The 4 Worst Habits of a Spiritually-Absent Parent

I’ve been in the workforce for about 30 years now- my first job was at Hardee’s in Peachtree City Georgia and now I’m an Associate Minister in Worthington Minnesota. I’ve worked for several companies in various roles and in that 30+ years, I’ve worked for “absent bosses”. Some of those bosses were literally physically absent- never in the store (when I worked at Best Buy) or the office, while others were physically present, they were practically gone- holed up in some corner or always “too busy” to engage those they worked for or even customers. This presents all sorts of issues for both those they work with and for, as well as those they are called to lead.

A few months ago, I stumbled across an article from LinkedIn called, The 4 Worst Habits of an Absent Boss that really put some words to what I’ve felt over the years. About a week ago, my wife was telling me that she had been thinking about that article and how it applied to parenting, especially the role of parents as it relates to passing on the Christian faith to their children. Here’s our take- The 4 Worst Habits of a Spiritually-Absent Parent:

  1. Spiritually-Absent Parents are Irresponsible. Because these parents are unaware of the most important thing to find meaning in, they chase meaning in every other thing. Without a definitive and guiding principle (make disciples) they try anything and everything and are always convinced that they’re not doing enough. There are literally dozens of balls in the air, with each having the same level of importance and each requiring the same level of commitment.
  2. Spiritually-Absent Parents are Unresponsive. Because of everything taking place and going on around them, they can’t make a commitment beyond the short term. Like author Barry Schwartz states in his 2004 book The Paradox of Choice, the sheer amount of things to choose from paralyzes parents, so they choose what they think is best, regardless of whether or not it is actually best. Often, what proves to be “best” is what gives them (or their kids) accolades, so they continue in that “best”.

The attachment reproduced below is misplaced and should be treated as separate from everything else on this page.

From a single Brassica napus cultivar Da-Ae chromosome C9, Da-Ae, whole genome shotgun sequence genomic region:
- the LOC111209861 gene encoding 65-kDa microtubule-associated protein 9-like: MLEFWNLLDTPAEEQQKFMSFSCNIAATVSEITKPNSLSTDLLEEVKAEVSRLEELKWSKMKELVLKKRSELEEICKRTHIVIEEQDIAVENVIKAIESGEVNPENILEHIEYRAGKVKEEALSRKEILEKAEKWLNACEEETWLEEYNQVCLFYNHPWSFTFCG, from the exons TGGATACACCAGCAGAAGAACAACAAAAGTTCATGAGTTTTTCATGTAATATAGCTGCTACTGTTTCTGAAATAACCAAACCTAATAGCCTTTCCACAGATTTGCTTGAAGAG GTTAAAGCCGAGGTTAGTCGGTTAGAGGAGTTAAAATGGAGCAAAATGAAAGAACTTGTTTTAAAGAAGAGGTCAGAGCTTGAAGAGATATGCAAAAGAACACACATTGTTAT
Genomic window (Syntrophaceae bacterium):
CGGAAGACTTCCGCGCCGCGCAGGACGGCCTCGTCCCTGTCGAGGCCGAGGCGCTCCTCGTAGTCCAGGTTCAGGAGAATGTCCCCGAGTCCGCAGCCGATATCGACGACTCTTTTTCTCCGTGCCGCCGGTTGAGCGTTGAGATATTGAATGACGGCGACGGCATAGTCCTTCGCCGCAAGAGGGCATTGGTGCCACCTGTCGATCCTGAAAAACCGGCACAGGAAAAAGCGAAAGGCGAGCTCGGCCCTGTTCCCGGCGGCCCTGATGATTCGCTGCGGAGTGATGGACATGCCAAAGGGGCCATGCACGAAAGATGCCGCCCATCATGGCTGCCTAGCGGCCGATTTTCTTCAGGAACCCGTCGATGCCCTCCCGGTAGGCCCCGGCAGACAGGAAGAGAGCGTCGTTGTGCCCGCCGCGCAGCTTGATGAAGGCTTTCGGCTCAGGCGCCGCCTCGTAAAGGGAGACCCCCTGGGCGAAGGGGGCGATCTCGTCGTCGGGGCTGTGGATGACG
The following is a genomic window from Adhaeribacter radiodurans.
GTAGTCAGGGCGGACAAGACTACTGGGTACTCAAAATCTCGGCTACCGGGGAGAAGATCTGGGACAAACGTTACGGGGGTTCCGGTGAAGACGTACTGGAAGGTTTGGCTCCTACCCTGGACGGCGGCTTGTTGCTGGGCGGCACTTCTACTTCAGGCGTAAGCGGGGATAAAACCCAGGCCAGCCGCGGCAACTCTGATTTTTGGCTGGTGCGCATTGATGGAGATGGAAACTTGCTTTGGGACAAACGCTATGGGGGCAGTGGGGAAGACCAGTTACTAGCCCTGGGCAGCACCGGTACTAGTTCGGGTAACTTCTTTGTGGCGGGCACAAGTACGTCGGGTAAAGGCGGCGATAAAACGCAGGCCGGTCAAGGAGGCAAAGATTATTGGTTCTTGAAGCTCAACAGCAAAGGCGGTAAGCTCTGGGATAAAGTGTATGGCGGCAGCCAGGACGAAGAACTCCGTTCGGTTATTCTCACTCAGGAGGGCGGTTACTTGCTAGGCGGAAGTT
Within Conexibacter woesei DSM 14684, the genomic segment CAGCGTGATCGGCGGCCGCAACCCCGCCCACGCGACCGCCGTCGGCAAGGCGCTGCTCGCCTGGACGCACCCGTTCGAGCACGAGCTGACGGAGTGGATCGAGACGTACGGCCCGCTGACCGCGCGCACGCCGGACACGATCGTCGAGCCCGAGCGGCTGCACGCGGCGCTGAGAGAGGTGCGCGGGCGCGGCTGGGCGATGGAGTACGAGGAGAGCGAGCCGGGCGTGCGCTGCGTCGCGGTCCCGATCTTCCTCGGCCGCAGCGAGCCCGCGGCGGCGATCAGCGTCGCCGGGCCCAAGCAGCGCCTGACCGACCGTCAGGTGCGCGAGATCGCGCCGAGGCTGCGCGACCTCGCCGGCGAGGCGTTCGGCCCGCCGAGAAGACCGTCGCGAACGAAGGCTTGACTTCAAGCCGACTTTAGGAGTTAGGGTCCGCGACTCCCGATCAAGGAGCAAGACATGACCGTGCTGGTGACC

“Failure’s hard, but success is more dangerous. If you’re successful at the wrong thing, the mix of praise and money and opportunity can lock you in forever”- Po Bronson.

  3. Spiritually-Absent Parents are Indifferent. Because they are not connected spiritually with their kids, they have no way to offer true feedback (or give scriptural advice) to them. If they are not growing spiritually, this is a double-whammy because they would then have no basis to speak into the lives of their kids from a credibility standpoint. There is an assumption of “I’m ok, you’re ok” which is NOT the Christian way.
  4. Spiritually-Absent Parents are Spontaneous. One week they’ll go to church, the next they won’t. A parent might offer up an attempt to disciple, but because there is not consistent framework or context for these random bits of whimsical advice (see point 1), they just make no sense. Beyond that, these spontaneous sayings reduce the Bible, or Jesus, to that of a sage, with scripture verses being a Christian version of “no pain, no gain.”

Is this you? Romans 12:3 tells the believer, “Don’t think you are better than you really are. Be honest in your evaluation of yourselves, measuring yourselves by the faith God has given you.”

To paraphrase RC Sproul Jr- the key to happy parenting is the key to a happy anything- repent and believe the Gospel.

Don’t be like the rich young ruler- he was convicted by Jesus and then simply went away sad, “because he had great wealth.” Sadness and repentance are NOT the same thing.

Perhaps you’ve got a great deal of “investment” in the wrong things. I’m on a mission to equip, teach and lead parents to take greater ownership of the spiritual development of their children and families. Because of this, I’d love to talk with you and share what it looks like to be a “Spiritually Present Parent.” It won’t be easy, and it may not be fun.

But, you know what they say…

“No pain, no gain.”


1 Comment

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One response to “The 4 Worst Habits of a Spiritually-Absent Parent

  1. Pingback: The 5 Best Habits of a Spiritually Present Parent | The Cost, The Joy

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